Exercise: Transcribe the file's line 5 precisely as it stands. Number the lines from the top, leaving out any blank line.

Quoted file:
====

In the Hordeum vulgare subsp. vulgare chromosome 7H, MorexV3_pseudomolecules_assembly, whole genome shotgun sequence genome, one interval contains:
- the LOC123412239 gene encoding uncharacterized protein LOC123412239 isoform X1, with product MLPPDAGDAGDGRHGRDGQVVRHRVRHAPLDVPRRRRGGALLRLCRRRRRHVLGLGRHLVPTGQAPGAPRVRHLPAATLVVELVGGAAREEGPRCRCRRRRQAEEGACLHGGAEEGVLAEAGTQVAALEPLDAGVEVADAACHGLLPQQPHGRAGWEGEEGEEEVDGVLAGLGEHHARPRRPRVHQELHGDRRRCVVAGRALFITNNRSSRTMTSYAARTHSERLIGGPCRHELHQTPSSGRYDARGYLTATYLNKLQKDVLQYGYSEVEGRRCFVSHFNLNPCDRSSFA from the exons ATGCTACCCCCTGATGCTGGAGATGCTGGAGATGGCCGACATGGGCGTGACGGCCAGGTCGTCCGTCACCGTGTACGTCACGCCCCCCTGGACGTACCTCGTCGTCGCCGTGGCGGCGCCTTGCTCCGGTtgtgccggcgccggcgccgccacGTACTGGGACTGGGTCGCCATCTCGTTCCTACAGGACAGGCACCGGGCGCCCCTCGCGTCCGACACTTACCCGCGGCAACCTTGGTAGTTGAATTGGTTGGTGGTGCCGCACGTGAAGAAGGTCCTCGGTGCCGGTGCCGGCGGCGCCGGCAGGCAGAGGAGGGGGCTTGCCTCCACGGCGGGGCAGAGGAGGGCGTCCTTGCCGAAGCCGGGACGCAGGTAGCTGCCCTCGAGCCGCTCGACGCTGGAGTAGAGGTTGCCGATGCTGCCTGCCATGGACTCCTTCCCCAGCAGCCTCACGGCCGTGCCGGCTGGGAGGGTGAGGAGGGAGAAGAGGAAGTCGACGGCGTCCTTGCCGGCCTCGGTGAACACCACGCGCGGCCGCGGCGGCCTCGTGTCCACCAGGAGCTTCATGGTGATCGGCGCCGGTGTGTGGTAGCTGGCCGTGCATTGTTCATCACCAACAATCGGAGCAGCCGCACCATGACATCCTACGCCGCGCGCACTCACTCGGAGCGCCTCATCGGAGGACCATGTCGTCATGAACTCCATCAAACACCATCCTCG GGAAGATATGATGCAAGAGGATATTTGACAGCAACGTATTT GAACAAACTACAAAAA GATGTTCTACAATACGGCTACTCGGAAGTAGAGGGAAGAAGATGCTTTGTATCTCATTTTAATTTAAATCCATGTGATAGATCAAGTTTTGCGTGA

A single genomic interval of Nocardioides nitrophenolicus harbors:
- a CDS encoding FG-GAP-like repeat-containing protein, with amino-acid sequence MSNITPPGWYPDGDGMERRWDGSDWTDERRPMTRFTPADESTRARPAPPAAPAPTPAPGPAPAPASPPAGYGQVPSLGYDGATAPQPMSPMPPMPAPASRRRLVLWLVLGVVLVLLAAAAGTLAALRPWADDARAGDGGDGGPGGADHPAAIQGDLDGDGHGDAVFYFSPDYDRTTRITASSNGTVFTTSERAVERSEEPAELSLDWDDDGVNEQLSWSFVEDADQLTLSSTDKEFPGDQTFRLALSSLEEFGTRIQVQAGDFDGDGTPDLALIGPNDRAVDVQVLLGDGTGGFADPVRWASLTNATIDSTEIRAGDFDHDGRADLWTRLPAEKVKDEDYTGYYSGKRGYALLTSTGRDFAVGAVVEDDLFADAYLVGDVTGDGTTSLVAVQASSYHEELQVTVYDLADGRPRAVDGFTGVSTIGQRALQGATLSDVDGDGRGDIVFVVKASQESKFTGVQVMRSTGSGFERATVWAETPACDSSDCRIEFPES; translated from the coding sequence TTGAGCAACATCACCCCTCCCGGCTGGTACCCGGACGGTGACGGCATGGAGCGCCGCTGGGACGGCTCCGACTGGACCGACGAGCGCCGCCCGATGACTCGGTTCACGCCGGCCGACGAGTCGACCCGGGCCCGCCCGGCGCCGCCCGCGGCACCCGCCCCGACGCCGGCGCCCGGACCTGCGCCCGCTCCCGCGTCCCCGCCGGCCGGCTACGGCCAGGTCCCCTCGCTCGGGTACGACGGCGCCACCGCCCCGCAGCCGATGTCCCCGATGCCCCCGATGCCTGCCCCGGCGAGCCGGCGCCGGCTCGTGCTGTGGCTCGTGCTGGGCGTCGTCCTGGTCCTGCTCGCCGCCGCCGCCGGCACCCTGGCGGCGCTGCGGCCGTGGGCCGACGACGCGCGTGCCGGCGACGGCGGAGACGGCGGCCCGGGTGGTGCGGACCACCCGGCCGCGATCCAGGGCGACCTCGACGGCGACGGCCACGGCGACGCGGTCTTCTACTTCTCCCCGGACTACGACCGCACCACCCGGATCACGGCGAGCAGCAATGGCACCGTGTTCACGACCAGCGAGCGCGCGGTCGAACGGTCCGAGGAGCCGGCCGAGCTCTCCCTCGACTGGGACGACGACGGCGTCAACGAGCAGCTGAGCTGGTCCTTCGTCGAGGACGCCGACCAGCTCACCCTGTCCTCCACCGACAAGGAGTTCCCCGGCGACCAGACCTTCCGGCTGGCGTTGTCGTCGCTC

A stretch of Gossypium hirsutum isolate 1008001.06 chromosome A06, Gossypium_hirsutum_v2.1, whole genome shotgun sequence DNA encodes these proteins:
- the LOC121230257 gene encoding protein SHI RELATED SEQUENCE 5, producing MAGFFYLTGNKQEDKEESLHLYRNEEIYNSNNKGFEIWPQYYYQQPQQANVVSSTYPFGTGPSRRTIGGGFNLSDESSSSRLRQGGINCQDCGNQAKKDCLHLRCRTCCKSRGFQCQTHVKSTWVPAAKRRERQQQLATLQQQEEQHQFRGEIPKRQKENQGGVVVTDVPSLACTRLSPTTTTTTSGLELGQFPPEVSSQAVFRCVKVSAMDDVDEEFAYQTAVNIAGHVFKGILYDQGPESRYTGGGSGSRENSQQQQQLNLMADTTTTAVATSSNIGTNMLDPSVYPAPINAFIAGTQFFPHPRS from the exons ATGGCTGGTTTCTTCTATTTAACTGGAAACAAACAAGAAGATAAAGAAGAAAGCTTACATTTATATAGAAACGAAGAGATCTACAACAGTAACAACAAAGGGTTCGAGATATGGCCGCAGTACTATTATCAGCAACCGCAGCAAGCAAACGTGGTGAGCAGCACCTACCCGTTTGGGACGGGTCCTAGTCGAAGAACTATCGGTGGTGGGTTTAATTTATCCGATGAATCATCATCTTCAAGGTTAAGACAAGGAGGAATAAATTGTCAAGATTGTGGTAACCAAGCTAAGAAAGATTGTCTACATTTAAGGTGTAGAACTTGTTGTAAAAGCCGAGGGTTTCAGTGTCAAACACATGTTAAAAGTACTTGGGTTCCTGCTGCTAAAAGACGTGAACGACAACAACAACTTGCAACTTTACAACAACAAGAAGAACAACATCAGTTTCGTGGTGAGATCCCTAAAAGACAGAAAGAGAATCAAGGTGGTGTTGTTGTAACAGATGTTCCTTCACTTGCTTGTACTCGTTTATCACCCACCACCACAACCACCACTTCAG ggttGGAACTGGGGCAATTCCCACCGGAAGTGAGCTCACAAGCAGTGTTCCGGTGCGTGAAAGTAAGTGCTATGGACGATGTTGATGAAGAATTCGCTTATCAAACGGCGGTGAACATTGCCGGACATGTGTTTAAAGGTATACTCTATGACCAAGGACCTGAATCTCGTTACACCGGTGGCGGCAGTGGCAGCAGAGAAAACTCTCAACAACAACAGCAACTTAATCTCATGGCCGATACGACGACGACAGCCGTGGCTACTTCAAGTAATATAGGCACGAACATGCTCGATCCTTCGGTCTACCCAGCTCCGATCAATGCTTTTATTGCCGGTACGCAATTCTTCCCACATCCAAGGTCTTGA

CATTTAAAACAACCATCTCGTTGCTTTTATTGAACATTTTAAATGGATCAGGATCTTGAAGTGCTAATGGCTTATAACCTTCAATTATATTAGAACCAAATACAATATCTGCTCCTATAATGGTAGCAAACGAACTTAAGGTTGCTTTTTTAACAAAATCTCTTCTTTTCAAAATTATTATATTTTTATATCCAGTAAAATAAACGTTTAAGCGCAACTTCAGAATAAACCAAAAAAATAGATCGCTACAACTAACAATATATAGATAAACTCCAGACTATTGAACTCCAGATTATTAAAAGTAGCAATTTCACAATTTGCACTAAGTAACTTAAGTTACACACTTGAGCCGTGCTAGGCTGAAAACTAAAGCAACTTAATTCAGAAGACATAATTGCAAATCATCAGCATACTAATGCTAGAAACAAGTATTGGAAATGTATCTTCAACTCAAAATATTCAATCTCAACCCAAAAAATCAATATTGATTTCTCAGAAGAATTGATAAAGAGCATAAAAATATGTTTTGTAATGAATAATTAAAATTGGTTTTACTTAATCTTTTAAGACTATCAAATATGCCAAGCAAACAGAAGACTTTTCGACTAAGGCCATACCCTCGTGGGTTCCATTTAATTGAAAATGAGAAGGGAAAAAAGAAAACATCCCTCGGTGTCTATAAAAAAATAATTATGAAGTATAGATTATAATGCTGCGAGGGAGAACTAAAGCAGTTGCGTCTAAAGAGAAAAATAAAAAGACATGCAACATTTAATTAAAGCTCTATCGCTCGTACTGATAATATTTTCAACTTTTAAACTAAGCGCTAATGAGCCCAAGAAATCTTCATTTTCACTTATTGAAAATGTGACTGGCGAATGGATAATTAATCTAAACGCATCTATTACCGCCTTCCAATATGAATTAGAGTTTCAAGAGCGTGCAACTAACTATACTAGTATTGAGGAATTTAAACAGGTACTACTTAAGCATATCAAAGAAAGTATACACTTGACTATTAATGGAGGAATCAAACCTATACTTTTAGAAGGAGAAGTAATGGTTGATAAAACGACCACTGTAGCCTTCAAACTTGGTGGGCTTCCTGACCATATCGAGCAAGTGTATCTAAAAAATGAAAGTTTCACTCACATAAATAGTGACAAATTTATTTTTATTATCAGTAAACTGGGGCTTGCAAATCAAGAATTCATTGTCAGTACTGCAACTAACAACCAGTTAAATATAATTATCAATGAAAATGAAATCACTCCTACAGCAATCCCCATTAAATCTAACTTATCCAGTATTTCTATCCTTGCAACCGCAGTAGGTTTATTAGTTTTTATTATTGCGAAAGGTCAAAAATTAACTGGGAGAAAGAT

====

A stretch of Gossypium hirsutum isolate 1008001.06 chromosome A06, Gossypium_hirsutum_v2.1, whole genome shotgun sequence DNA encodes these proteins: